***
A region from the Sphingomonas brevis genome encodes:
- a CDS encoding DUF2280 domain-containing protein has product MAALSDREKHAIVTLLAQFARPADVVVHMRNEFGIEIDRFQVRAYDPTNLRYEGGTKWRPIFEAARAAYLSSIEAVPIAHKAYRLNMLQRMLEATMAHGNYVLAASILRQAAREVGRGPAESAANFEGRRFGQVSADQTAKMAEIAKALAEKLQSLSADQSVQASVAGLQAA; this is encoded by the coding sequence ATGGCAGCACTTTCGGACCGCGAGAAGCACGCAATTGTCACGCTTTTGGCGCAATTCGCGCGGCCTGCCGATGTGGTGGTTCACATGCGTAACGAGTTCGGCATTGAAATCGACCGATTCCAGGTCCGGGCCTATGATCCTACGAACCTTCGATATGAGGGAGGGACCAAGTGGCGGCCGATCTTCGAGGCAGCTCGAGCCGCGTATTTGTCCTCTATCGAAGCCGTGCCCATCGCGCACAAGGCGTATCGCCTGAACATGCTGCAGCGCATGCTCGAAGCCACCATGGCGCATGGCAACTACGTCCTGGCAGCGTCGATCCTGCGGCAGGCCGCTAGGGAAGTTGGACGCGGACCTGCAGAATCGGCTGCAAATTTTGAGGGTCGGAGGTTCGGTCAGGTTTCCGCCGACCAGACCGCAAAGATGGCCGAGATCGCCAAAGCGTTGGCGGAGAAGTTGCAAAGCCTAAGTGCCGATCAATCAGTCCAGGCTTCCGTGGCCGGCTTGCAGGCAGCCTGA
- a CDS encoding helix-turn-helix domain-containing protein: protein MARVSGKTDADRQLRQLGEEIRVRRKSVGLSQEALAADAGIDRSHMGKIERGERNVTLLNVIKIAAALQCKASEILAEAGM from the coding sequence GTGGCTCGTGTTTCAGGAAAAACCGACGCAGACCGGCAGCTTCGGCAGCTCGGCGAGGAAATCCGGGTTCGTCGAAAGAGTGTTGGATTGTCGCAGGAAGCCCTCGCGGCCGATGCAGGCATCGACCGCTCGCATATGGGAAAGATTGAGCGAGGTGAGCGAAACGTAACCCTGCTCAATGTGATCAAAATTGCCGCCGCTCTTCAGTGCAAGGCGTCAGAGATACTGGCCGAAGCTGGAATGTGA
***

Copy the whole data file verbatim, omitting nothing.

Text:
A region from the Sphingomonas brevis genome encodes:
- a CDS encoding DUF2280 domain-containing protein has product MAALSDREKHAIVTLLAQFARPADVVVHMRNEFGIEIDRFQVRAYDPTNLRYEGGTKWRPIFEAARAAYLSSIEAVPIAHKAYRLNMLQRMLEATMAHGNYVLAASILRQAAREVGRGPAESAANFEGRRFGQVSADQTAKMAEIAKALAEKLQSLSADQSVQASVAGLQAA; this is encoded by the coding sequence ATGGCAGCACTTTCGGACCGCGAGAAGCACGCAATTGTCACGCTTTTGGCGCAATTCGCGCGGCCTGCCGATGTGGTGGTTCACATGCGTAACGAGTTCGGCATTGAAATCGACCGATTCCAGGTCCGGGCCTATGATCCTACGAACCTTCGATATGAGGGAGGGACCAAGTGGCGGCCGATCTTCGAGGCAGCTCGAGCCGCGTATTTGTCCTCTATCGAAGCCGTGCCCATCGCGCACAAGGCGTATCGCCTGAACATGCTGCAGCGCATGCTCGAAGCCACCATGGCGCATGGCAACTACGTCCTGGCAGCGTCGATCCTGCGGCAGGCCGCTAGGGAAGTTGGACGCGGACCTGCAGAATCGGCTGCAAATTTTGAGGGTCGGAGGTTCGGTCAGGTTTCCGCCGACCAGACCGCAAAGATGGCCGAGATCGCCAAAGCGTTGGCGGAGAAGTTGCAAAGCCTAAGTGCCGATCAATCAGTCCAGGCTTCCGTGGCCGGCTTGCAGGCAGCCTGA
- a CDS encoding helix-turn-helix domain-containing protein: protein MARVSGKTDADRQLRQLGEEIRVRRKSVGLSQEALAADAGIDRSHMGKIERGERNVTLLNVIKIAAALQCKASEILAEAGM from the coding sequence GTGGCTCGTGTTTCAGGAAAAACCGACGCAGACCGGCAGCTTCGGCAGCTCGGCGAGGAAATCCGGGTTCGTCGAAAGAGTGTTGGATTGTCGCAGGAAGCCCTCGCGGCCGATGCAGGCATCGACCGCTCGCATATGGGAAAGATTGAGCGAGGTGAGCGAAACGTAACCCTGCTCAATGTGATCAAAATTGCCGCCGCTCTTCAGTGCAAGGCGTCAGAGATACTGGCCGAAGCTGGAATGTGA